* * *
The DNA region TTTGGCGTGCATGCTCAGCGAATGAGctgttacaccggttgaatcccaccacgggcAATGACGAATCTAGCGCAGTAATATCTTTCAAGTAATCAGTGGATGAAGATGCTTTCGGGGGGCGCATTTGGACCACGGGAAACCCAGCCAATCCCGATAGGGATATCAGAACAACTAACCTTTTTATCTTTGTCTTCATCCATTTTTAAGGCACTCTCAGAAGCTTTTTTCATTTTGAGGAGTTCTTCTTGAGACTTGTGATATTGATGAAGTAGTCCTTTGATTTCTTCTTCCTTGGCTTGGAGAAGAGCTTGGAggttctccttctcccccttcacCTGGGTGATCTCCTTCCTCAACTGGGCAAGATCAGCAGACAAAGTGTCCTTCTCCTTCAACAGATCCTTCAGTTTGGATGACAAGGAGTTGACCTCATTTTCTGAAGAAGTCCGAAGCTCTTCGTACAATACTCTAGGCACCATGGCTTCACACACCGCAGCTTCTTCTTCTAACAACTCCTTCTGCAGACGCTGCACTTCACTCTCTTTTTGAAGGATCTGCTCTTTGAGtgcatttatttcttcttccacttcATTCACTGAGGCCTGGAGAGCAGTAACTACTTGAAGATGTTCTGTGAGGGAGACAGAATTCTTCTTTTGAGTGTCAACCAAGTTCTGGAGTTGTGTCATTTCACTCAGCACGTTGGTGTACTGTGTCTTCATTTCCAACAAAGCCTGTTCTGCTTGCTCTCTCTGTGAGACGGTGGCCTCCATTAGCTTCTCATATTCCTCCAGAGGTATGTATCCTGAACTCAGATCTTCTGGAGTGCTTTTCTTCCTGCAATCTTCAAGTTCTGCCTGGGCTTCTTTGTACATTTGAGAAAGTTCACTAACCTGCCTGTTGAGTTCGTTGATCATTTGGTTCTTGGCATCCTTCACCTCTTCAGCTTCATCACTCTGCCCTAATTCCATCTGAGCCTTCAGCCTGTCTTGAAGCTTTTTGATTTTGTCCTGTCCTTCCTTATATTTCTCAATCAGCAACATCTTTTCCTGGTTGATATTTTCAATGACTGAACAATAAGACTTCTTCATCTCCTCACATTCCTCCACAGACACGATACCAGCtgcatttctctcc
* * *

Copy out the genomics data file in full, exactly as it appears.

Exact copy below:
The DNA region TTTGGCGTGCATGCTCAGCGAATGAGctgttacaccggttgaatcccaccacgggcAATGACGAATCTAGCGCAGTAATATCTTTCAAGTAATCAGTGGATGAAGATGCTTTCGGGGGGCGCATTTGGACCACGGGAAACCCAGCCAATCCCGATAGGGATATCAGAACAACTAACCTTTTTATCTTTGTCTTCATCCATTTTTAAGGCACTCTCAGAAGCTTTTTTCATTTTGAGGAGTTCTTCTTGAGACTTGTGATATTGATGAAGTAGTCCTTTGATTTCTTCTTCCTTGGCTTGGAGAAGAGCTTGGAggttctccttctcccccttcacCTGGGTGATCTCCTTCCTCAACTGGGCAAGATCAGCAGACAAAGTGTCCTTCTCCTTCAACAGATCCTTCAGTTTGGATGACAAGGAGTTGACCTCATTTTCTGAAGAAGTCCGAAGCTCTTCGTACAATACTCTAGGCACCATGGCTTCACACACCGCAGCTTCTTCTTCTAACAACTCCTTCTGCAGACGCTGCACTTCACTCTCTTTTTGAAGGATCTGCTCTTTGAGtgcatttatttcttcttccacttcATTCACTGAGGCCTGGAGAGCAGTAACTACTTGAAGATGTTCTGTGAGGGAGACAGAATTCTTCTTTTGAGTGTCAACCAAGTTCTGGAGTTGTGTCATTTCACTCAGCACGTTGGTGTACTGTGTCTTCATTTCCAACAAAGCCTGTTCTGCTTGCTCTCTCTGTGAGACGGTGGCCTCCATTAGCTTCTCATATTCCTCCAGAGGTATGTATCCTGAACTCAGATCTTCTGGAGTGCTTTTCTTCCTGCAATCTTCAAGTTCTGCCTGGGCTTCTTTGTACATTTGAGAAAGTTCACTAACCTGCCTGTTGAGTTCGTTGATCATTTGGTTCTTGGCATCCTTCACCTCTTCAGCTTCATCACTCTGCCCTAATTCCATCTGAGCCTTCAGCCTGTCTTGAAGCTTTTTGATTTTGTCCTGTCCTTCCTTATATTTCTCAATCAGCAACATCTTTTCCTGGTTGATATTTTCAATGACTGAACAATAAGACTTCTTCATCTCCTCACATTCCTCCACAGACACGATACCAGCtgcatttctctcc